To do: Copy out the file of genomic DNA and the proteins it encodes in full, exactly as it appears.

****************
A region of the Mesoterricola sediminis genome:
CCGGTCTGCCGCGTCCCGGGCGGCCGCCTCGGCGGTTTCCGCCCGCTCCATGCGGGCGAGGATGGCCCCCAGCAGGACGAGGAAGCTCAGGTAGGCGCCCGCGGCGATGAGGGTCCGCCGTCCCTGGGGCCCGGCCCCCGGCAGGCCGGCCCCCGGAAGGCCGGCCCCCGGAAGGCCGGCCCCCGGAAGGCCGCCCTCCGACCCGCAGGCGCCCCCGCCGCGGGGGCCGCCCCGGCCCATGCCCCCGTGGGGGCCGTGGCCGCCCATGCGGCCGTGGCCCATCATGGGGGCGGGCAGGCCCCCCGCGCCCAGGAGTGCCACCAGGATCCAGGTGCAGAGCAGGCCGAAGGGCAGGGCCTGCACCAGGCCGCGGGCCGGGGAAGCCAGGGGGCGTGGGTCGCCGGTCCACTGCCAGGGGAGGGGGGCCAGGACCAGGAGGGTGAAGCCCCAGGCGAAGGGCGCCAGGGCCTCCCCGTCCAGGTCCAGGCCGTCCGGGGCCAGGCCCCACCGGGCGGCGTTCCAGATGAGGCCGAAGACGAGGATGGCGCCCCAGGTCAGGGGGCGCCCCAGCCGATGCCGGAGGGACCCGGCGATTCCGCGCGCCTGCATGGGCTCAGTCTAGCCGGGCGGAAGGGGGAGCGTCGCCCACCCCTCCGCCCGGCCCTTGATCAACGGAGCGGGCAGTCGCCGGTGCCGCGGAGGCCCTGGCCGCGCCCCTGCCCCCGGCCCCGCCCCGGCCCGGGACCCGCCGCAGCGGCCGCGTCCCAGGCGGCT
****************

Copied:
A region of the Mesoterricola sediminis genome:
CCGGTCTGCCGCGTCCCGGGCGGCCGCCTCGGCGGTTTCCGCCCGCTCCATGCGGGCGAGGATGGCCCCCAGCAGGACGAGGAAGCTCAGGTAGGCGCCCGCGGCGATGAGGGTCCGCCGTCCCTGGGGCCCGGCCCCCGGCAGGCCGGCCCCCGGAAGGCCGGCCCCCGGAAGGCCGGCCCCCGGAAGGCCGCCCTCCGACCCGCAGGCGCCCCCGCCGCGGGGGCCGCCCCGGCCCATGCCCCCGTGGGGGCCGTGGCCGCCCATGCGGCCGTGGCCCATCATGGGGGCGGGCAGGCCCCCCGCGCCCAGGAGTGCCACCAGGATCCAGGTGCAGAGCAGGCCGAAGGGCAGGGCCTGCACCAGGCCGCGGGCCGGGGAAGCCAGGGGGCGTGGGTCGCCGGTCCACTGCCAGGGGAGGGGGGCCAGGACCAGGAGGGTGAAGCCCCAGGCGAAGGGCGCCAGGGCCTCCCCGTCCAGGTCCAGGCCGTCCGGGGCCAGGCCCCACCGGGCGGCGTTCCAGATGAGGCCGAAGACGAGGATGGCGCCCCAGGTCAGGGGGCGCCCCAGCCGATGCCGGAGGGACCCGGCGATTCCGCGCGCCTGCATGGGCTCAGTCTAGCCGGGCGGAAGGGGGAGCGTCGCCCACCCCTCCGCCCGGCCCTTGATCAACGGAGCGGGCAGTCGCCGGTGCCGCGGAGGCCCTGGCCGCGCCCCTGCCCCCGGCCCCGCCCCGGCCCGGGACCCGCCGCAGCGGCCGCGTCCCAGGCGGCT